I recently added to and edited an old blog entry that discusses my struggles with being employed while chronically ill. If anyone is interested in reading it, you can find it here.
I keep this blog for three reasons: (1) To journal my experience for my own therapeutic sake, (2) To update friends and family on my progress, (3) To help others who may be struggling, through Lyme education and to offer the comfort of knowing nobody is alone in what they go through.
I never expected this blog to gain popularity but it's reached a wide audience in the chronically ill (Lyme and CFS) community. It accrued 10,000 page views just in time for its one-year anniversary, and the feedback I've received has been overwhelmingly positive. So, a big thank you to my old friends, new friends, and strangers who are reading my blog. I've also been asked if it's OK to share the website on your Facebook pages, and yes, absolutely. The more I can get my story out and teach the world what's largely been ignored, the better.
Getting back to where I was late last year has been hard, but I'm getting there. I still feel like stopping my treatment for the full month of January (for my stomach to heal) was a setback I haven't entirely made up for yet. But I'm definitely trying to make up for that lost time, and I've been very dedicated and determined lately.
The name of the (my) game, most recently, has been mobilizing toxins and detoxing. Mobilize, detox. Mobilize, detox. And repeat. Heavy metal toxicity and candida both have always been a huge issue for me — huge! (And most people with Lyme disease also have heavy metal toxicity and candida.)
So I've been taking more minerals (because minerals knock the metals loose) and I've been consuming gut-healing foods. Taking bits and pieces from various, well-known, healing diets like the juicing diet (known for its nutrients and enzymes) and the GAPS diet (known for healing the gut), I've been using my new Jack Lalanne juicer 4-6 days a week to drink organic blends of kale, cucumber, carrot, celery, lemon, and green apple juices, and building up tolerance to fermented foods and kefir.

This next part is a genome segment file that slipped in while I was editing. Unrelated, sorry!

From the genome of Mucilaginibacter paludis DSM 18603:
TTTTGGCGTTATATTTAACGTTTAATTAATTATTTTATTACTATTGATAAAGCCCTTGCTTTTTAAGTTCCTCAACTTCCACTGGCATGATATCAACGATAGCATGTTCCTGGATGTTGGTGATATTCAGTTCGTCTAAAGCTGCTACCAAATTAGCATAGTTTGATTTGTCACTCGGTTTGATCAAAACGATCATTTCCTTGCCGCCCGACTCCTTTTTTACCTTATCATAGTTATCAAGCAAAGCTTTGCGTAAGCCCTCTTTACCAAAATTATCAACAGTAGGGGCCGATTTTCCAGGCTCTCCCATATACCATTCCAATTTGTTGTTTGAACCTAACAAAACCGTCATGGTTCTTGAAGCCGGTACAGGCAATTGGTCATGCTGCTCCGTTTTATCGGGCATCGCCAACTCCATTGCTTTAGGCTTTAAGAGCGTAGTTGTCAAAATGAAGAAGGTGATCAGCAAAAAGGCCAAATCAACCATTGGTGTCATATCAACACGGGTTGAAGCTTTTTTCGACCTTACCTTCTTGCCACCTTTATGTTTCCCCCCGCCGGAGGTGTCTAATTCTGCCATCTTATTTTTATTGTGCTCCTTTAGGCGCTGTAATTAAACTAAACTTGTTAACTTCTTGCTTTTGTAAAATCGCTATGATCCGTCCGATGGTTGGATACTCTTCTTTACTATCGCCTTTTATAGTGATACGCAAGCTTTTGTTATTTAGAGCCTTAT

Last week, I did a bit too much at once — upped my minerals, started a new probiotic supplement, drank some kefir, switched my fish oil from a salmon source to an anchovy source, took some RNA drops and gave myself a methyl-B12 injection all within 36 hours of each other. Then, bam, I paid the price! I spent two whole days in bed, unable to walk further than the toilet, with a blistering migraine and nausea.
Those days are really hard, and so discouraging. I have to remind myself that less is more. Healing can be compared to trying to push too much of something through a tiny hole. Layering more stuff on there or applying more pressure won't make it flow through the hole more quickly. It just clogs it. We are sensitive creatures who can go overboard too quickly. Slow and steady beats this thing.
Laying in bed feeling like death for those two days, I wasn't sure if one specific thing had triggered the migraine and nausea or if it was a combination of everything I tried to do at once. It's hard to distinguish between the feeling of knocking metals loose and killing candida, for example; or, even an allergic reaction, which I considered was a possibility in regards to the new fish oil source... am I allergic to anchovies? Sometimes all of this is too complicated for me to figure out.
Without getting too specific, I will say I definitely released a lot of metals and candida into my toilet. The evidence was quite, umm, visible for a few days there. If anyone wants any details, they can email me!
In my last entry, I mentioned I'd be starting Amy Yasko's RNA & Methylation protocol and Shoemaker's CSM protocol soon. I've started the former, but not the latter yet. Remember, slow and steady. Too much at once knocks me out, and when I'm totally bedridden, I'm of no good use to myself. I'll let you all know when I start the Shoemaker stuff.
Mobilizing toxins sure threw me for a loop last week! The unpredictability of each day never ceases to amaze me — after I spent two days completely bedridden, the nausea, pain and fog lifted and I had this uncanny, transient sense of elation and energy. I wish the lows didn't have to be so low and that the highs weren't so fleeting.
But as I continue this journey, I have to keep my eye on the end goal: wellness, normalcy, energy to last a full day, socialization, stability, starting a family, stuff like that. All the little things that everybody seems to do without much of an effort. That's my end goal. It gets me through the tough times.
This focus also helps me tolerate some of the ignorant and misguided comments I sometimes hear from friends, such as, "Why are you on these healthy diets? Just eat whatever you want," and "Don't spend all day in bed. Make yourself get up and get out," and, "You're lucky you don't have to work".
To which I would respond, in order, "I can't just eat whatever I want because my body can't tolerate most of the fake-foods you eat," and "I get out and am productive on my good days, but on my bad days it feels like I have three flus — spending the day in bed is not some weird depression or laziness!" and the last commenter, well, was deleted from my Facebook page for that comment.
And if I were to eat whatever I wanted, from donuts and coffee (a favorite duo!) to fast food and pizza, my immune system and gut wouldn't heal, and I'd never reach that final destination. Persistence and abstaining are commitments that will lead me there in time. But recovery from three decades of illness is not an overnight thing.
Keeping my eye on the prize. The end goal. It gets me through this. The thought of health and normalcy, and the fact that it's not this unattainable, delusional fantasy, but rather, a real possibility if I'm consistent — it keeps me chugging along. I'll get there.